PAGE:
With rapid expansion of digital communication, we may be losing the capability of constructing informative or inspiring sentences, punctuated and capitalized correctly, composed of carefully chosen and correctly spelled words, and arranged in logically organized and sequenced paragraphs. Apparently the ancient Greeks and Romans didn’t have those skills either, but they seem to have had something much more sophisticated. Take a look at this image of a Greek manuscript from Wikipedia.
Looks like Greet to me! According to the Wikipedia article, this is the section of the New Testament we now label 2 Corinthians 11:33-12:9 (Chapter and verse designations were added only about 500 years ago.) Here it is in English, New Revised Standard Version, with all our normal grammatical helps removed and without the verse numbers. Still looks like Greek.
but I was let down in a basket through a window in the wall and escaped from his hands it is necessary to boast nothing is to be gained by it but I will go on to visions and revelations of the Lord i know a person in Christ who fourteen years ago was caught up to the third heaven whether in the body or out of the body I do not know god knows and I know that such a person whether in the body or out of the body I do not know god knows was caught up into paradise and heard things that are not to be told that no mortal is permitted to repeat on behalf of such a one I will boast, but on my own behalf I will not boast, except of my weaknesses but if I wish to boast, I will not be a fool, for I will be speaking the truth but I refrain from it so that no one may think better of me than what is seen in me or heard from me even considering the exceptional character of the revelations therefore, to keep me from being too elated a thorn was given me in the flesh a messenger of Satan to torment me to keep me from being too elated three times I appealed to the Lord about this, that it would leave me but he said to me my grace is sufficient for you for power is made perfect in weakness so I will boast all the more gladly of my weaknesses so that the power of Christ may dwell in me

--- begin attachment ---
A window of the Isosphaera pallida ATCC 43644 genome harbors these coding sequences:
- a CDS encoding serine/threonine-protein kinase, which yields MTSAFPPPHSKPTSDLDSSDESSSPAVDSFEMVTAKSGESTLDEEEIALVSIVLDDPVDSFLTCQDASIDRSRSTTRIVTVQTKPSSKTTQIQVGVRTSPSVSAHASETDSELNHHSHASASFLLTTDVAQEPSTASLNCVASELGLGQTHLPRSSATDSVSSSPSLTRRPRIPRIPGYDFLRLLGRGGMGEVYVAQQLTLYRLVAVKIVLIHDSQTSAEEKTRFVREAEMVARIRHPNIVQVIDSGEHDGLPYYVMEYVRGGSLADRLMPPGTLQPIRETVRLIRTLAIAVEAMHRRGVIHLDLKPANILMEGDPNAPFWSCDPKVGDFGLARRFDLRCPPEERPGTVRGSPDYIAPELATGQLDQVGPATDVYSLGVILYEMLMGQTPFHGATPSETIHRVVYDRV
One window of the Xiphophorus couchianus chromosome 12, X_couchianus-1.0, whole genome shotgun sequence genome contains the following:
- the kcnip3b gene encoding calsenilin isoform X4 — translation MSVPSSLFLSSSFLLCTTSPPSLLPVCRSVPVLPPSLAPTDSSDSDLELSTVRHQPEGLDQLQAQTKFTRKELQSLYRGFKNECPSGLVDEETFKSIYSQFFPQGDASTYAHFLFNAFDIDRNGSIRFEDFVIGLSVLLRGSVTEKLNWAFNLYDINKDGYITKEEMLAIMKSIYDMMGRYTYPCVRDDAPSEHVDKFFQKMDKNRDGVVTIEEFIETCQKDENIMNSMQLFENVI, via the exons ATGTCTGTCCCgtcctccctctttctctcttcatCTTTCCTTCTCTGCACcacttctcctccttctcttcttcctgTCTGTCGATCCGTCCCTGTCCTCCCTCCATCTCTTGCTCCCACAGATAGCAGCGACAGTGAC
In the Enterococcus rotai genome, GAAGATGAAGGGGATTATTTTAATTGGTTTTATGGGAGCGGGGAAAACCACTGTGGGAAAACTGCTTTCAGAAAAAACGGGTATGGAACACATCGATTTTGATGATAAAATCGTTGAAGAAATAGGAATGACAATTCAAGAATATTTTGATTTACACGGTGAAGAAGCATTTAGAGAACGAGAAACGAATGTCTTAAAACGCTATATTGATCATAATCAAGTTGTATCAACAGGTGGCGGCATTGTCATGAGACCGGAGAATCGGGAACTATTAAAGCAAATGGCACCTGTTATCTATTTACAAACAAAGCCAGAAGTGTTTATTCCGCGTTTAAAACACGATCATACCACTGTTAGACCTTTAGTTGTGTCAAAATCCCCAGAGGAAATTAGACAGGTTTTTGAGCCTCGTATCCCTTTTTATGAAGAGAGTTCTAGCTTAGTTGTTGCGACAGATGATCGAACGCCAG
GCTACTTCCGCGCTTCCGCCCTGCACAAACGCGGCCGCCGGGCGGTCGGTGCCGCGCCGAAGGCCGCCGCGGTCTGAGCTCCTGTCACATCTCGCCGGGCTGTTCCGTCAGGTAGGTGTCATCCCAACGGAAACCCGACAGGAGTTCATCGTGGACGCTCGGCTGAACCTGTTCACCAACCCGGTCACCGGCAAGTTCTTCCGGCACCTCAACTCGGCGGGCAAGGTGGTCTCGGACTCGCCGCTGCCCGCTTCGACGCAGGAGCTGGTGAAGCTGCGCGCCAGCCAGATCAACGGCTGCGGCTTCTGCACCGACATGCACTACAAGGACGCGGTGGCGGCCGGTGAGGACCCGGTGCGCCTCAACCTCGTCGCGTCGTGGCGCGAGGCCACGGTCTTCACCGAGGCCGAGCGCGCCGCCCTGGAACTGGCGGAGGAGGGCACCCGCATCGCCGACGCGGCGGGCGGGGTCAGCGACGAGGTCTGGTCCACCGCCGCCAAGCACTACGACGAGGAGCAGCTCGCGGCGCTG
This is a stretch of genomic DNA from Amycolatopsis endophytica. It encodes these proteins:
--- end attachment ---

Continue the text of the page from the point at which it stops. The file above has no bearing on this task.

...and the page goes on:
In my math and science oriented education, 1948-1964, I missed all study of classical languages. Had I studied Latin, I would probably know all about chiastic structure or chiasms, but the first I ever heard of them was during Bible courses at Lutheran Theological Southern Seminary, 2002-2004.
Take a look at these links for a quick introduction or a refresher and some examples.
I played around a bit with the passage above from 2 Corinthians and believe I found a chiastic structure buried therein, in Chapter 12, verses 1-5 (Click for a better view, then "back.":
So, what is the point? Chiastic structures can be very helpful by pointing out where the writer intended to begin and end a sentence, a paragraph, or a longer passage. "Boast" in the above section may be considered an inclusio, bracketing the section or perhaps paragraph. So, whether it is important or not, I do not know, God knows, but it seems to me to be very useful in meditation on and study of Holy Scripture, searching for the deeper meanings.
During one seminary course, I wrote a paper on John 9, the story of the man born blind. What a great story! This narrative could be easily expanded into a screen play with interesting and complex characters and multiple underlying themes. Here is an outline I prepared of the chiastic structure:
And here is the entire text organized in that same form. I can't claim the professor gave me a superb rating on this structure, but he didn't declare it completely invalid either. Read and enjoy! (Click for a more readable version, then "back.":